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Anatomy of a Goal: Magee finishes Galaxy counter for second goal

Seattle went central then wide looking to find an equalizer, and it left them open to LA's fast break abilities. It took twelve seconds for the Galaxy to put Seattle in a bad way.

Stephen Dunn

Continuing analysis from last night's match between the LA Galaxy and Seattle Sounders FC, we shall use the Opta chalkboards to diagram the Galaxy's second goal. After the first leg of the Seattle - Real Salt Lake series, MLS Analyst Matthew Doyle wrote the following:

But they started to find some purchase in the second half by playing the ball centrally, drawing the defense, then spraying passes to the flanks. It’s a risky ploy because a bad turnover in that spot could end up in a breakout headed in the other direction, but when you’ve gone four games without scoring against the same opponent, some risks are worth it.


Neither Seattle no LA looked that good in the first half, but the Galaxy were able to string some passes together and ultimately get that opening goal just before half time. Now trailing by a goal, Seattle had to open up in an attempt to get an equalizer. Not surprisingly, they played the ball centrally.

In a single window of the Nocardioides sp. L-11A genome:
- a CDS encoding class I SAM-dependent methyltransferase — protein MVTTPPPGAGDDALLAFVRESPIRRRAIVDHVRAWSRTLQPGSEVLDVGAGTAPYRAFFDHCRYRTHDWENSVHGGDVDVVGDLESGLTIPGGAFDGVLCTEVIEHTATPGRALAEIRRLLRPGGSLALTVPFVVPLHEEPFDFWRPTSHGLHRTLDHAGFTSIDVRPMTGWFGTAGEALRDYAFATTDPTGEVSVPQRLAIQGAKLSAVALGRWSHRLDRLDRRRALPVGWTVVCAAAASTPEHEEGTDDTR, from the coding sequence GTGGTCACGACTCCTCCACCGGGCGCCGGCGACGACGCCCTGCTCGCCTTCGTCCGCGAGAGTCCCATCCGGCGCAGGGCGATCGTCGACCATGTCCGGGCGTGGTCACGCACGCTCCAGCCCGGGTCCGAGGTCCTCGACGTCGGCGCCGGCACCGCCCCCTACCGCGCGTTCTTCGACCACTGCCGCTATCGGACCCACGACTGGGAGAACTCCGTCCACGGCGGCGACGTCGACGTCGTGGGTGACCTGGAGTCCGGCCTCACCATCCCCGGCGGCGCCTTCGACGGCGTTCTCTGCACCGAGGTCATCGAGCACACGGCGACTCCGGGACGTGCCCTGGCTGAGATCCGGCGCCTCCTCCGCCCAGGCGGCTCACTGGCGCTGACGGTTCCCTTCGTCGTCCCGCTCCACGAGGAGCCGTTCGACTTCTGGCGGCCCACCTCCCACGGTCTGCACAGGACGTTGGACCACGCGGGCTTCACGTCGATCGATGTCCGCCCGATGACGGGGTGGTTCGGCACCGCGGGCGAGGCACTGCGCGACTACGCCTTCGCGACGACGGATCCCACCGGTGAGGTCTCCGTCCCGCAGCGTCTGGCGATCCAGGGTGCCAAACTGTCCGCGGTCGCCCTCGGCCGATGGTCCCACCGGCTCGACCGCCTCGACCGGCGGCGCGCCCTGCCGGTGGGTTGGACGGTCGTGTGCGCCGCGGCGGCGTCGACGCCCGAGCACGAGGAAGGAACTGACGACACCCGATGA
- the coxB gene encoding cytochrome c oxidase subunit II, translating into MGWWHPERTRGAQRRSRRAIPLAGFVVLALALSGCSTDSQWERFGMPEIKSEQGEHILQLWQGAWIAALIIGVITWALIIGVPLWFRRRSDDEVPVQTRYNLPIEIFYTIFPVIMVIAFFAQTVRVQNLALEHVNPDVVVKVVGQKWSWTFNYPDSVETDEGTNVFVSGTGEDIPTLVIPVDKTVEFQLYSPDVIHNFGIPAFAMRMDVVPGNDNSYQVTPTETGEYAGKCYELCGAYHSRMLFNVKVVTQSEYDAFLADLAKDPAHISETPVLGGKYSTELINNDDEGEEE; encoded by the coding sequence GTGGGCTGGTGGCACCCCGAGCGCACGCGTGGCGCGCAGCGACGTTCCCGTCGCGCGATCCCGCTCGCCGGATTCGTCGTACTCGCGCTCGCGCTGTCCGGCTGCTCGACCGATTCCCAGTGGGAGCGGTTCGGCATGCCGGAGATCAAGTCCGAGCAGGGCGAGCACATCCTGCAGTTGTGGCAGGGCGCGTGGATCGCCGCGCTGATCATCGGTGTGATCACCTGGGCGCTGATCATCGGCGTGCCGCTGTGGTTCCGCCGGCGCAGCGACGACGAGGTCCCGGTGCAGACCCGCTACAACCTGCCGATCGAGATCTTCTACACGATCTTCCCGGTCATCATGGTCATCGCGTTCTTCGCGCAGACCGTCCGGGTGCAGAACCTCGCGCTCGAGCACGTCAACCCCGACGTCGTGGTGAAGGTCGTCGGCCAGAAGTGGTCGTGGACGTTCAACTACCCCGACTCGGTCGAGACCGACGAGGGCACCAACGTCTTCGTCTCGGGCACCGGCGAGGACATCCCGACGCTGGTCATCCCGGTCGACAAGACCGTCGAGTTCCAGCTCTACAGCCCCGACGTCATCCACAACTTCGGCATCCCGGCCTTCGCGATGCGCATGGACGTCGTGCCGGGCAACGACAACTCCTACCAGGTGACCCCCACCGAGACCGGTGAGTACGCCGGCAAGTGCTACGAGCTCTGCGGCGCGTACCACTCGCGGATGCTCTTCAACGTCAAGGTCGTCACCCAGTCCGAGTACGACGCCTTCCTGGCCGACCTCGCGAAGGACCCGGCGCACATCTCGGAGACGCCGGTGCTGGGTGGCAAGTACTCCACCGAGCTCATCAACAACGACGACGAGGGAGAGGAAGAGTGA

Here are all the events of the sixty-fourth minute in which the Galaxy got their second goal. That acute angle over by the touchline is a game of pass back between Mario Martinez, Osvaldo Olanso, and Adam Johansson. Then Olanso decides to chip the ball to Fredy Montero in the center. Seattle then went wide to Brad Evans, whose pass was intercepted by Marcelo Sarvas. Mario Martinez then chipped the ball back in from the wing, but Christian Wilhelmsson recovered the ball.

So if Seattle was successful in drawing the defense in by playing the ball to Fredy Montero in the middle, any wing play was thwarted by Galaxy midfielders getting back and helping out. As Matt Doyle feared, a turnover at the top of the penalty area led to a Galaxy fast break.

"They definitely had to try and push the game a little bit," said Mike Magee, "which favored us because we love to play counter attacking soccer and hats off to our back four and our goalie were phonomeonal tonight."

Wilhelmsson got the ball out to David Beckham, who played the ball up to Robbie Keane. Sean Franklin was free to make a run all the way up the opposite flank to the Seattle play, where Keane found him with a through ball. Franklin then sent the ball into Magee in the box for the goal. The whole sequence took twelve seconds. Here's what it looks like in real time, starting with Beckham's pass: